With the new 2011 fiscal year less than half a month away and a massive budget deficit, Nassau County Executive Ed Mangano, R-Bethpage, announced $23 million in "cuts and efficiencies" on top of an already slashed budget.
"Government has gotten fat over the last 10 years and quite frankly we're putting government on a diet," Mangano said at a press conference Thursday at the . The new budget cuts "will serve to provide a cushion into the 2011 year," and are about "right sizing government, reducing costs and saving taxpayer dollars," Mangano said, also touting that there would be no property tax increase in the 2011 budget.
Joined by Legislative Majority Leader Peter Schmitt, R-Massapequa, and Nassau County Comptroller George Maragos, Mangano said the savings will be realized with $15 million gleaned from implementing an immediate hiring freeze on non-essential employees, $5 million in reducing government supplies and contract expenses, $2 million from the Department of Emergencies through shared staff and reduced administration positions, $1 million from a reduction in unused telephone lines and $1 million from a new marketing initiative within the parks system.
"I'm very proud of the fact that the Legislature and the county executive were able to produce a no tax increase budget," Schmitt said, adding that he "vowed to determine that that budget is going to remain in balance no matter what it takes."
Some of the contracts savings will be realized by purchasing supplies through the with Suffolk County and through an effort to "reduce our office supply use," Mangano said. The county is reportedly replacing 18,000 phone lines with a Voice Over Internet Protocol (VOIP) system.
When asked what was meant by non-essential personnel, Mangano pointed out that the county had reduced its police force to 2,233 "while maintaining the same amount of police on the street," explaining the number was important due to contractual obligations on overtime. Certain mandated positions as well as those which are funded through grants - which bring money into the county - were not cut. The county is reportedly under budget on positions.
Mangano also mentioned that a new bill will be placed before the Legislature for various departmental mergers, including consolidation of the Department of Real Estate, Planning and Development into the Department of Public Works and integration within the Department of Human Services, which will consolidate the Departments of Mental Health, Chemical Dependency and Developmental Disabilities Services, Senior Citizens Affairs, Physically Challenged and the Youth Board under one management system.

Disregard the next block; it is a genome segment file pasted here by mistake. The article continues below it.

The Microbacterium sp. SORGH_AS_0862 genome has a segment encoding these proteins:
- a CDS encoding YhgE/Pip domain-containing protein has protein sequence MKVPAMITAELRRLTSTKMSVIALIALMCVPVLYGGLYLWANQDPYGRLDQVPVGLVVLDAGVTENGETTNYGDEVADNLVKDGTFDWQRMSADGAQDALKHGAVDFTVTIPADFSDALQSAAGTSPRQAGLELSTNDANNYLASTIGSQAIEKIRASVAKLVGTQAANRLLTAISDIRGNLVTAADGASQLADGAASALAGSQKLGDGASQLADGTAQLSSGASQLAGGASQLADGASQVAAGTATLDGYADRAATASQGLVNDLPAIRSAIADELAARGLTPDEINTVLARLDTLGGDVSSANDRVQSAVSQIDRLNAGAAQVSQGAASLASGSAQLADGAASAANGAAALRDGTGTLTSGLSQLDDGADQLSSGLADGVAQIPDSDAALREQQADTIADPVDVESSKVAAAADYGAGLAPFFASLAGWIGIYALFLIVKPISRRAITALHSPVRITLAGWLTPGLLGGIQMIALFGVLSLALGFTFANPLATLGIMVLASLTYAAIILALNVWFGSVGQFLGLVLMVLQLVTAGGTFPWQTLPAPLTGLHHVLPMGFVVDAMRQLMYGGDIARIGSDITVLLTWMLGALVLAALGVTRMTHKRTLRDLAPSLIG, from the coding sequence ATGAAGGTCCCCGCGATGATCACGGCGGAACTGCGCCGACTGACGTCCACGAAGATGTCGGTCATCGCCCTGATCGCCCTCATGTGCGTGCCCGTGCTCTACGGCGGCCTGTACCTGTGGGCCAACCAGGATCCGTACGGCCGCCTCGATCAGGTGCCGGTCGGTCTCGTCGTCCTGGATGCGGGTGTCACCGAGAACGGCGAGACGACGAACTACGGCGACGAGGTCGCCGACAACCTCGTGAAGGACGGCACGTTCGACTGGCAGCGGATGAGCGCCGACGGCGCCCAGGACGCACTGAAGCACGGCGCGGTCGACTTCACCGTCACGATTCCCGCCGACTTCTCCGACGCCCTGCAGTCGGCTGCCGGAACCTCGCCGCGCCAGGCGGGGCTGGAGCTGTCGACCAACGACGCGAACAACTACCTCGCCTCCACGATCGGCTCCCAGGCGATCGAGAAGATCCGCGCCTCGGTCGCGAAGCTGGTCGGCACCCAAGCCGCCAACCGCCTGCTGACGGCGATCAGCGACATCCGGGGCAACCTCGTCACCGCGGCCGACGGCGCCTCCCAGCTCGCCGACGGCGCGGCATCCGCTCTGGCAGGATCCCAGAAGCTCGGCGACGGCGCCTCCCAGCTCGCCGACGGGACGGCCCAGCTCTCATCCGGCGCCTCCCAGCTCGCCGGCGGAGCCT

The county executive said that an announcement would be made next week as to the new structure of the departments after the Legislature had reviewed the bill. "Yes, we have a management plan in place," he said, adding that "we expect our managers to work more like private sector managers," meaning working outside the typical hours of 9 a.m. to 4:55 p.m.
Any departmental mergers would have to be reviewed by the Legislature before they can be implemented. The next meeting of the County Legislature is .
"We will act ... after we review the legislation to ensure what the county executive said that it's not going to have an impact on the services," Schmitt said.
According to a Nov. 30 release, Comptroller Maragos predicted that the county would end fiscal 2010 with a projected $5 million surplus. "The financial condition of the county is stable," he said, adding that the 2011 budget is projected to be balanced as well. "It's going to be a difficult year, major cuts have to be made."
Nassau is currently facing a . The (NIFA) may take over the county finances if Nassau runs a budget deficit of 1 percent or more. Using the county's current $2.6 billion budget, $75 million would total just under 3 percent. Also, costs associated with pensions and health care for pubic employees are expected to sharply rise in 2011 from the state. "Those dollars can be used in preparation of next year's budget to offset some of those increasing costs," Schmitt said.
"All budgets have risk, we've identified the risk in our budget, we've also identified significant contingencies in our budget should any of those risks come to fruition," Mangano said, adding that "every opportunity that there is to save money we will save money."
NIFA has also expressed concerns about the county's finances, reportedly asking that before the fiscal year begins, a move that would require more bonding. Mangano recently came to an agreement with Legislative Minority Leader Diane Yatauro, D-Glen Cove, on $50 million in borrowing for the settlements, lower than the $75 million he originally requested.
"Should NIFA believe that that bonding should be in place prior to the submission to the Legislature, I would like to discuss that with the presiding officer and the minority leader. I have drafted the proper legislation to keep that in check," Mangano said Thursday.
"It takes two years to turn around those structural problems. This budget, the way it's presented, should be supported by everybody. This budget and the next budget gets you to turn this county around, to stop the crazy borrowing, to stop the shenanigans, to make this county look like every other county in the state. And that's the problem with Nassau County, it does not look like every other county."